Most South Africans believe that the increasing use of the internet has had a positive impact in their lives, but are divided on whether its influence on politics and morality has been positive.
This is according to a study conducted by the Pew Reseach Center that was released on Tuesday evening.
50% of South Africans who use the internet said that its increasing use has had a good influence on politics in South Africa. However, most people are still not convinced the internet’s role has had a positive impact on morality, with only 47% suggesting it has.
The survey, which was conducted between February and April 2017, looked at internet usage in six sub-Saharan countries – Kenya, Nigeria, Ghana, Senegal, Tanzania and South Africa.
The findings were mostly positive in areas of education, the economy and personal relationships, but were less positive in areas of politics and morality.
Nigerians were very optimistic in all spheres, including morality, with many believing the internet was doing wonders for its society.
However, only 27% of people in Senegal thought that the internet was good for its society’s moral fibre.
For South Africans, education seemed to be the greatest boon of the internet with 81% of positive ratings.
Despite the many benefits the internet affords people, the study also highlighted the discreprency between smartphones and basic mobile phone users when related to income. 67% of higher-income people in South Africa own a smartphone, compared with just 37% of lower-income people. In terms of owning a basic mobile phone, 87% of people in the lower-income category reported that they own one, while 95% of higher-income people owned a basic phone. These numbers were significantly higher than the other six countries but the gap between lower and higher income groups in South Africa was the starkest of all.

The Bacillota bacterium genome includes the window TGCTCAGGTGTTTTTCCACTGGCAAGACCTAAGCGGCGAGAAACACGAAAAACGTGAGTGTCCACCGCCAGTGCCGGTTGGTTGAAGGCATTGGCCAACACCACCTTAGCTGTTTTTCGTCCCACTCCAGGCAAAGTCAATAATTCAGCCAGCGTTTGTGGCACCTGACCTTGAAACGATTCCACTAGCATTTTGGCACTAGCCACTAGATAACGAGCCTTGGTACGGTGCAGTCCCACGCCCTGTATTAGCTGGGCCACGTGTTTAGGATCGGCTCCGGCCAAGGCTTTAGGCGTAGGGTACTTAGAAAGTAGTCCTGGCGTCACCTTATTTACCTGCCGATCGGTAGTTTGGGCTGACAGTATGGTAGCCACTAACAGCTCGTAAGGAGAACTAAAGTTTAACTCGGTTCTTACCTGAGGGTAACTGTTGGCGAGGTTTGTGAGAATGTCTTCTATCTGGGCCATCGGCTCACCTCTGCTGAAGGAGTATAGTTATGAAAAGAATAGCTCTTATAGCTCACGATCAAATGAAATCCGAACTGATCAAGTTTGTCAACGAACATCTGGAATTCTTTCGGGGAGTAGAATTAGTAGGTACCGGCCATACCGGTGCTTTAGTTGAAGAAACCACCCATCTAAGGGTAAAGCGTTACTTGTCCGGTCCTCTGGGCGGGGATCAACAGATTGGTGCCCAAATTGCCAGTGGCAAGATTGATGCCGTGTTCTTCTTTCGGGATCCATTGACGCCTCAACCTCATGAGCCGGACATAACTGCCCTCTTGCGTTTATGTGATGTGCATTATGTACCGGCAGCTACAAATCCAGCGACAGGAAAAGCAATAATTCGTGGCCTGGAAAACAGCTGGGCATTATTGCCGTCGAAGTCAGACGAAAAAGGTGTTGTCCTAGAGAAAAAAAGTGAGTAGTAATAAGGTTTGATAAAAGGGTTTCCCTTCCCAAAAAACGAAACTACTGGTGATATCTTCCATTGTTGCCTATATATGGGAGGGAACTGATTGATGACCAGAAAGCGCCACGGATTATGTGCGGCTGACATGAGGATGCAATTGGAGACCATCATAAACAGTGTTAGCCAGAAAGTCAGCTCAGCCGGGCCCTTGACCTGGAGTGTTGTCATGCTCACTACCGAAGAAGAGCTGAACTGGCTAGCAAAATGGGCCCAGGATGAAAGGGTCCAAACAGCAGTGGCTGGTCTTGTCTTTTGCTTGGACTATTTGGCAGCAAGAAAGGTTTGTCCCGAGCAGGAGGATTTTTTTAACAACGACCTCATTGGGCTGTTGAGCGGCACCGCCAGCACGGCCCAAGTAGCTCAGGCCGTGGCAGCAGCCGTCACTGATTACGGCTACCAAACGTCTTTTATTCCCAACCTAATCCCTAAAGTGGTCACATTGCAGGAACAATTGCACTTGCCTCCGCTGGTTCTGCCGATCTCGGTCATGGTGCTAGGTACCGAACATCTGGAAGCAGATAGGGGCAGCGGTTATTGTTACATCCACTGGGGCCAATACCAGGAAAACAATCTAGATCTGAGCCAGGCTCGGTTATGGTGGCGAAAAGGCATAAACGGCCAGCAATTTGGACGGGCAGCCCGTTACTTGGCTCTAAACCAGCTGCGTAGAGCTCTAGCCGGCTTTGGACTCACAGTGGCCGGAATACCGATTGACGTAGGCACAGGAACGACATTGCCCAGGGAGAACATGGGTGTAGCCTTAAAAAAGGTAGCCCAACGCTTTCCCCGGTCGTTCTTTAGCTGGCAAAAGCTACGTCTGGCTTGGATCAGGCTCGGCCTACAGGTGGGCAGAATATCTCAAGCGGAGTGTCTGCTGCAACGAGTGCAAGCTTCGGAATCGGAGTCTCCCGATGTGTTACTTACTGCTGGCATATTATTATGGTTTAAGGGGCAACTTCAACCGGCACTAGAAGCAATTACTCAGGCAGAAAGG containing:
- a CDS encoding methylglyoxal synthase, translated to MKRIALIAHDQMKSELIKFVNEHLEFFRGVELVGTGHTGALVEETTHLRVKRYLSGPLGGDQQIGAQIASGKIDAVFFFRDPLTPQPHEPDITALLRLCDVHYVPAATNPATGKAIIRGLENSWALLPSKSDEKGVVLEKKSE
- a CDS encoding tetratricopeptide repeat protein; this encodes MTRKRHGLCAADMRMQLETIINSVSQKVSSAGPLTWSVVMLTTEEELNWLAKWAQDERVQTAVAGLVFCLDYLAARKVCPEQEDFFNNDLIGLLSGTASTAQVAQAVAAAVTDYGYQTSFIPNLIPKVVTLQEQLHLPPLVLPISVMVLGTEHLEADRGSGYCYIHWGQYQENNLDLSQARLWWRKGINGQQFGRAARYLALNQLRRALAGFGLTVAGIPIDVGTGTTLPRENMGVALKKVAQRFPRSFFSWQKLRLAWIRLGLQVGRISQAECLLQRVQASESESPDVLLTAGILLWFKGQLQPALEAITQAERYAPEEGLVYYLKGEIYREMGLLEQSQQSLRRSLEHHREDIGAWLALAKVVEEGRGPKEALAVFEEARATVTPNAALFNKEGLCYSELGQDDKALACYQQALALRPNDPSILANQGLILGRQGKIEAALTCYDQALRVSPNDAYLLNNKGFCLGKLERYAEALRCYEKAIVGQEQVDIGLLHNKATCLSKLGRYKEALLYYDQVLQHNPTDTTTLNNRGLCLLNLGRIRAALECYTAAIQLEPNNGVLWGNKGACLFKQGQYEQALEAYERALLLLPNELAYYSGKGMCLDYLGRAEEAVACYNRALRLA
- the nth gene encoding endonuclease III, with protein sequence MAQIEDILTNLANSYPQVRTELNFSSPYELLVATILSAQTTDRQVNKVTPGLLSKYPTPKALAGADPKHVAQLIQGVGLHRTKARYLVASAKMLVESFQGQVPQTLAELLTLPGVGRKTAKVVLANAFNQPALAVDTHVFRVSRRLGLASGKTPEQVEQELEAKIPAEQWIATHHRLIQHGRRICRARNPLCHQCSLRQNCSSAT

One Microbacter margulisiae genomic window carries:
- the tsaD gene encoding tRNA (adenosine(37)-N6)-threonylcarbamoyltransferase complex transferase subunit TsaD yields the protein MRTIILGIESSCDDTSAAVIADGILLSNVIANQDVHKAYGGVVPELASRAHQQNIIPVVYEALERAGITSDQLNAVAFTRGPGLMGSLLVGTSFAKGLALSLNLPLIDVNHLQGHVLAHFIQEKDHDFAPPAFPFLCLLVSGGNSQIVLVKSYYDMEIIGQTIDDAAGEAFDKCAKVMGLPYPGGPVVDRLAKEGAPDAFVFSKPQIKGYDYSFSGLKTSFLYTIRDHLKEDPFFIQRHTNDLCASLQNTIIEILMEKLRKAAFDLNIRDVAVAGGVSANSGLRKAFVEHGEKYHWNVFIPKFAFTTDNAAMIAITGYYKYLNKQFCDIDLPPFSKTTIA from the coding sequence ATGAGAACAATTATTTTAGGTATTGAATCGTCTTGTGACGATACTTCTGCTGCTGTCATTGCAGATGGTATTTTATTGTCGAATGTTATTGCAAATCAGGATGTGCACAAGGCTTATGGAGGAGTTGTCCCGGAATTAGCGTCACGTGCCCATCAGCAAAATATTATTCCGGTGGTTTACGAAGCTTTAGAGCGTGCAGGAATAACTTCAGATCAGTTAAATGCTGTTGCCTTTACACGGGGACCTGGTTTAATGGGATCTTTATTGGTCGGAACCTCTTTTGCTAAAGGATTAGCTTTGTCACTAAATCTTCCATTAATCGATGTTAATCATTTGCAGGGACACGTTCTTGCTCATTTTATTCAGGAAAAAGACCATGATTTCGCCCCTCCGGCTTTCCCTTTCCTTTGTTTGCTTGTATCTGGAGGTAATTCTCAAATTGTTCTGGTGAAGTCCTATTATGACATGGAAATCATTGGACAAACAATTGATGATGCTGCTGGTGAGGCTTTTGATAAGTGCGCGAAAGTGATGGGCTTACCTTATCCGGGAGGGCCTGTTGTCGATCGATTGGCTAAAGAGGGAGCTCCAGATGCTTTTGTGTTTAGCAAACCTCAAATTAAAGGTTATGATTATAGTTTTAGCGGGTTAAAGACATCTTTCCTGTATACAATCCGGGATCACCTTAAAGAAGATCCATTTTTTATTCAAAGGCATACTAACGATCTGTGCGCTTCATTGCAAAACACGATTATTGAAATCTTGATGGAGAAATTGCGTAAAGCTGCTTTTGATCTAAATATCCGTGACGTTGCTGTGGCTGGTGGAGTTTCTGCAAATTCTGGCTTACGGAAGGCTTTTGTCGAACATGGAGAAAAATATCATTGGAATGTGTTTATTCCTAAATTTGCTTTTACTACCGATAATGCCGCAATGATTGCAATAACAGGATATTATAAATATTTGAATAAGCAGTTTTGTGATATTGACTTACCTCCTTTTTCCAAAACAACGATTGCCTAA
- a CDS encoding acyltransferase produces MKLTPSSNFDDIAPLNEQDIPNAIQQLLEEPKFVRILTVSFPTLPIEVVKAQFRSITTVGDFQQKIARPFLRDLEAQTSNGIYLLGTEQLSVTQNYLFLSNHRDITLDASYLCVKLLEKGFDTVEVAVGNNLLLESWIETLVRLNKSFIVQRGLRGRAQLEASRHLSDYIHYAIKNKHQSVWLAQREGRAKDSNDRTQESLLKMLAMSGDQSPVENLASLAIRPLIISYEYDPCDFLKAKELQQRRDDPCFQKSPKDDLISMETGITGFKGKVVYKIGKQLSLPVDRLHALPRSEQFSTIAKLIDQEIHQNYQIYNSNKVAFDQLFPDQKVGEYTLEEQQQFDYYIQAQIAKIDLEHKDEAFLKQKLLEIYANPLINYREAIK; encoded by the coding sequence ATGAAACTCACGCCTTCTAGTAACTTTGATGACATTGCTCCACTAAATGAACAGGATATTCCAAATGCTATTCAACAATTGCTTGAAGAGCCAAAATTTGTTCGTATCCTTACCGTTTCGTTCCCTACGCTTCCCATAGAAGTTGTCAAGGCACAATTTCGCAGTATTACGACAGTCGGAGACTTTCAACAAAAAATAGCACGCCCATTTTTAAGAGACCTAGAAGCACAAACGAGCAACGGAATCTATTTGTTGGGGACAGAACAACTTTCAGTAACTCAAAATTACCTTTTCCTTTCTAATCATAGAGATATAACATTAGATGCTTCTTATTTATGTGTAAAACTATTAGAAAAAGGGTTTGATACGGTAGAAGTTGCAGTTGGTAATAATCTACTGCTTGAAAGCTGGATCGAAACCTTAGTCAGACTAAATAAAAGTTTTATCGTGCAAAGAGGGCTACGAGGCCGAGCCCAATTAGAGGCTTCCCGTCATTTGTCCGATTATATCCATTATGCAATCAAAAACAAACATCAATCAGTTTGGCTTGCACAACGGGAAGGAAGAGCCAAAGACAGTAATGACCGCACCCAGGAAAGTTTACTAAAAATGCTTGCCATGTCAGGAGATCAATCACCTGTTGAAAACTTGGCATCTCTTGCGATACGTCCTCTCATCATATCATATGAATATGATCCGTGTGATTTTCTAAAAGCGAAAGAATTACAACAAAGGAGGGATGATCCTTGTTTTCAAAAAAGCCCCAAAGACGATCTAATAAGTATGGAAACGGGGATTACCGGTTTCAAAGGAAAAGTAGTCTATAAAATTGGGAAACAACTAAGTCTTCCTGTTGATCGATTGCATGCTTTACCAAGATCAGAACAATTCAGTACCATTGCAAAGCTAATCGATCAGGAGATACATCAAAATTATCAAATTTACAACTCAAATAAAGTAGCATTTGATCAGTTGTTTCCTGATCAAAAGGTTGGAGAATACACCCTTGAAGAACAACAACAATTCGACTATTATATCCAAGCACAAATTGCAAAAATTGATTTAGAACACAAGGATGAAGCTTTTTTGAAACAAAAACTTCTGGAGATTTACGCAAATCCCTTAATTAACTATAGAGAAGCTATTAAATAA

What was also striking of the study was what type of activities those with a mobile phone – both basic and smartphone – engage in. Only about one-third of people in Sub-Saharan Africa use their phones to look up news and information, preferring social and entertainment activities. Only 35% of South Africans admitted to looking up news on politics or information about prices, while 51% said they accessed social media regularly.
The least reported online activities related to career and commerce, with just 15% saying they had taken an online class, while only 43% of South Africans said they had looked for or applied for a job online. Despite the relatively low number of people searching for jobs online, this figure was still the highest among the six nations surveyed.
Find out more about the study here: pewglobal.org